ACA and QRS – Shoot for the Stars Part 2

In ACA and QRS – Shoot for the Stars Part 1, I laid out the overall domains that are going to be used to score QHP plans offered through the Marketplace. In this blog, we will take a closer look at the data derived measures and what factors a QHP issuer should consider to achieve high scores.

HC DataFor reference all 43 of the required measures can be found on the CMS website (click here).

Now let’s take a look at some factors to keep in mind when dealing with the data derived measures:

Leverage Accreditation Processes

It was required to get Health Plans Accredited to offer on-market. In addition, CMS aligned required QRS data measures with HEDIS measures that are typically required during accreditation. So, make sure to leverage current investments to keep initial costs low while jump starting QRS efforts.
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Market Driven Patient Portal: HIE Across Diverse Care Settings

So far in this discussion about “What the market says you need in your patient portal” we have been driving toward changes that are core to new engagement models. However, we have not addressed a core enabler: “It’s all about the data!”

Consumers demand access to information that meets their needs and they are not complacent Market Driven Patient Portal: Health Information Exchange Across Diverse Care Settingswith becoming hunters and gatherers for the information is truly about them. Consumers in today’s market demand accurate and up-to-date information about their health profile, just like they do with respect to their financial profile. However, the systems and processes to make that information available are not all there.

There are various sources of the information that are relevant to the patients/consumers (and also to the providers providing care to their patients). Much of this data has been distributed through the provider community. Some of the data is in the provider’s own systems. Some of the data is in the hospitals EHR systems. Some of the data is in outpatient facility systems. Other data is isolated and hard to locate.

With the push to HIEs some of the data is now becoming more available to the providers and to the patients they serve. However integrating the data into a holistic view is still a challenge. The information still needs to be gathered / extracted from the source systems, transformed into a structure that the HIE can understand and then there are the issues of translating the codes and values to normalized/consistent terms following a defined set of vocabularies. Additionally, ensuring a unified view of the individual can be a challenge. Enterprises IT groups are leveraging Enterprise Master Person Index (EMPI) solutions to construct the golden record of the individual but this also has its challenges.

Once all of the data is assembled (assuming that it is) the next challenge is to get the information to the right person at the right time. The HIE now needs to be integrated to the rest of the enterprise. Exposing the information in terms of the services or APIs can now begin. Finally the Portal (and this is just one of the consumers) can begin to consume these services and make the information available to the consumers. What’s also of importance is that the consumers can access this data from multiple perspectives. The provider can see full episodes of care across multiple care locations. The patient can see their health profile all in one location.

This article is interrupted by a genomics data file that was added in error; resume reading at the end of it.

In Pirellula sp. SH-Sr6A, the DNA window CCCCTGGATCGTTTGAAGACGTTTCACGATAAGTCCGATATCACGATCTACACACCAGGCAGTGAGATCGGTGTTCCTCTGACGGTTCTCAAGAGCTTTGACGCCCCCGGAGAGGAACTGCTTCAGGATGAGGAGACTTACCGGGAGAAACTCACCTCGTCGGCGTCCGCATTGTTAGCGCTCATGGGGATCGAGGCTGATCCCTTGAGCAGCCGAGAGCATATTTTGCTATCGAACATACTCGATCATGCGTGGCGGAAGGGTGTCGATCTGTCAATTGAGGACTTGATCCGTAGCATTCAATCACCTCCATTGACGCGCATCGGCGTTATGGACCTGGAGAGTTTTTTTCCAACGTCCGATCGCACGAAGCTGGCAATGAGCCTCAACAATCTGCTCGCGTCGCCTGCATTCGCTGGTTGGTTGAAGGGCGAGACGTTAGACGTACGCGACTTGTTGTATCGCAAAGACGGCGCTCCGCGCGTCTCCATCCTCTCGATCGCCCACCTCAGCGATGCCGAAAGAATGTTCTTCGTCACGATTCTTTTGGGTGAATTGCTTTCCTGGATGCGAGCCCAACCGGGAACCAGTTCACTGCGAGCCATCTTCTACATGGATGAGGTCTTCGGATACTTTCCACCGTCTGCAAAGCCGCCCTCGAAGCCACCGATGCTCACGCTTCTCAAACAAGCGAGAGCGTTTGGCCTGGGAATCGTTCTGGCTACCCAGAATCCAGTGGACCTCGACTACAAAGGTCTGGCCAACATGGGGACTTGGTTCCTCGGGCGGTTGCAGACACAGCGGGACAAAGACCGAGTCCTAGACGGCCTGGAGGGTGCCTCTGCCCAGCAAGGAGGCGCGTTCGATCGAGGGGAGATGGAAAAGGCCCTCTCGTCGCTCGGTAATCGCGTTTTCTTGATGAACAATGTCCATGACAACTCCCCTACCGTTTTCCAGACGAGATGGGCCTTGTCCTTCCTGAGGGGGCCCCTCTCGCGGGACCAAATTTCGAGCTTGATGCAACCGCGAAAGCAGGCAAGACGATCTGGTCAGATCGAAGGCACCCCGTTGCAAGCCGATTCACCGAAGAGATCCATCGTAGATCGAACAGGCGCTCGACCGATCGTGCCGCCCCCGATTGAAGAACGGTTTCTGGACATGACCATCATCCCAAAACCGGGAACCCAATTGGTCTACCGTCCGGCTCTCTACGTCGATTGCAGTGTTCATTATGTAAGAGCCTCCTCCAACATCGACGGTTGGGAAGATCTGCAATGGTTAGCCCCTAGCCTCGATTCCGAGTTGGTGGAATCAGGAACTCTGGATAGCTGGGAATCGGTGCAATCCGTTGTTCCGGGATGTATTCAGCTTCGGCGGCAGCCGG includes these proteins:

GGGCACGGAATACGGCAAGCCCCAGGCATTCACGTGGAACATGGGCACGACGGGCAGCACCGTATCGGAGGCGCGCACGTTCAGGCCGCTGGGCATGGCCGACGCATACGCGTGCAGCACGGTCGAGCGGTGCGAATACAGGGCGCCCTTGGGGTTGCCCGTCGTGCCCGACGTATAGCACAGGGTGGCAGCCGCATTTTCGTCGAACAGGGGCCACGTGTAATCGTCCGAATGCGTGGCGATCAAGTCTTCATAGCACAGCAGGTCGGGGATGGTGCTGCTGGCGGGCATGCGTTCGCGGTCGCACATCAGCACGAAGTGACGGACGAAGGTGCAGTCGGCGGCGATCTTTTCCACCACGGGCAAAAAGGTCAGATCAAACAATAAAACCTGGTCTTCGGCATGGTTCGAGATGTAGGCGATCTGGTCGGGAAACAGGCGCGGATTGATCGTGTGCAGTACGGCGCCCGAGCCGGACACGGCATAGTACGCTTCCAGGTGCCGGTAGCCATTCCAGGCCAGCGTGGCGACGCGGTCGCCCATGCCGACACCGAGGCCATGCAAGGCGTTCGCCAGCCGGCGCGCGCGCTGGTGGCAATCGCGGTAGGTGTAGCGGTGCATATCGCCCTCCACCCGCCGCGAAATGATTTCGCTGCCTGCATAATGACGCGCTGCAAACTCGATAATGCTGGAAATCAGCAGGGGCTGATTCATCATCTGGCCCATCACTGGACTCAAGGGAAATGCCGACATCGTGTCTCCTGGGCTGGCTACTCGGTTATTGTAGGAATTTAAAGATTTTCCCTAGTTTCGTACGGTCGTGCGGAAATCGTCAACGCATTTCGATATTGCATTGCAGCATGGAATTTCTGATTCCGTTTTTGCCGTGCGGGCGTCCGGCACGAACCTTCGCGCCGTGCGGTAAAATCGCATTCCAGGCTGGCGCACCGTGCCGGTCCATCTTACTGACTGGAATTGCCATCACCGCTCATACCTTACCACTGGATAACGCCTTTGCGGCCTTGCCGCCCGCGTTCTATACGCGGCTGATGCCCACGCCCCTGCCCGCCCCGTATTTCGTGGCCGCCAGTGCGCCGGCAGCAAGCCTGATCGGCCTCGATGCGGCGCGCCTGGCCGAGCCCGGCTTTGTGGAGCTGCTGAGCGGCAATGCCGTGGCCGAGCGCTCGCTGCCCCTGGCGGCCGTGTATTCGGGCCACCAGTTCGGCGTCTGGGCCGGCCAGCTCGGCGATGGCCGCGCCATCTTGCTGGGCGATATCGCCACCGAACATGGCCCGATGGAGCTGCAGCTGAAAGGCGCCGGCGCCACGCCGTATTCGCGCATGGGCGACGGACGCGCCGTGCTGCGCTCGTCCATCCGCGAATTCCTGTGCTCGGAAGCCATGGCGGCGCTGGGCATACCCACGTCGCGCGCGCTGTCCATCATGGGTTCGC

Having a single view of one’s health profile (or even the illusion of) is a powerful tool. Not only does it provide insights for better care, it breaks down the walls of information silos that have challenged providers and patient’s alike. Again, it is all about the data, and integration and interoperability are the key.

ACA and QRS – Shoot for the stars! Part 1

Last month I posted “ACA’s Quality Rating System – An opportunity to gain market share”, which explained how QHP issuers can gain market share in the individual space.  In that blog I mentioned that, as part of the Quality Rating System, plans offered on the Marketplace will receive a “Star” rating based on a 5 star rating system. Over the next few Shoot for the stars!posts, I would like to take a look at what this means from a health plan’s perspective.
As background, there are 43 measures that will need to be tracked. Out of the 43 measures, 31 are derived from data and 12 are derived from the survey. In addition, the draft QRS scoring specifications published by CMS organizes the 43 required measures into composites that roll up into eight domains. These domains are as follows:

  • Clinical Effectiveness
  • Patient Safety
  • Care Coordination
  • Prevention
  • Access
  • Doctor and Care
  • Efficiency and Affordability
  • Plan Services

The eight domains are then rolled up in to three summary indicators: 1) Clinical Quality Management; 2) Member Experience; and 3) Plan Efficiency, Affordability and Management. And of course, the final result is a star rating.

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Apple HealthKit: A Game Changer

I have been an athlete all my life, but since I’ve reached my 30’s, had 5 reconstructive surgeries, and moved back to the Midwest to a completely sedentary job, staying fit and healthy has become more challenging than ever before.

As an Apple lover for years, I have a myriad of Apps I enlisted to help. Between TargetWEIGHT, MYFitnesspal, MapMyFitness, myWOD, and Nike Fit Band, I have been unsuccessful in maintaining the health and fitness level of my satisfaction.Apple HealthKit: A Game Changer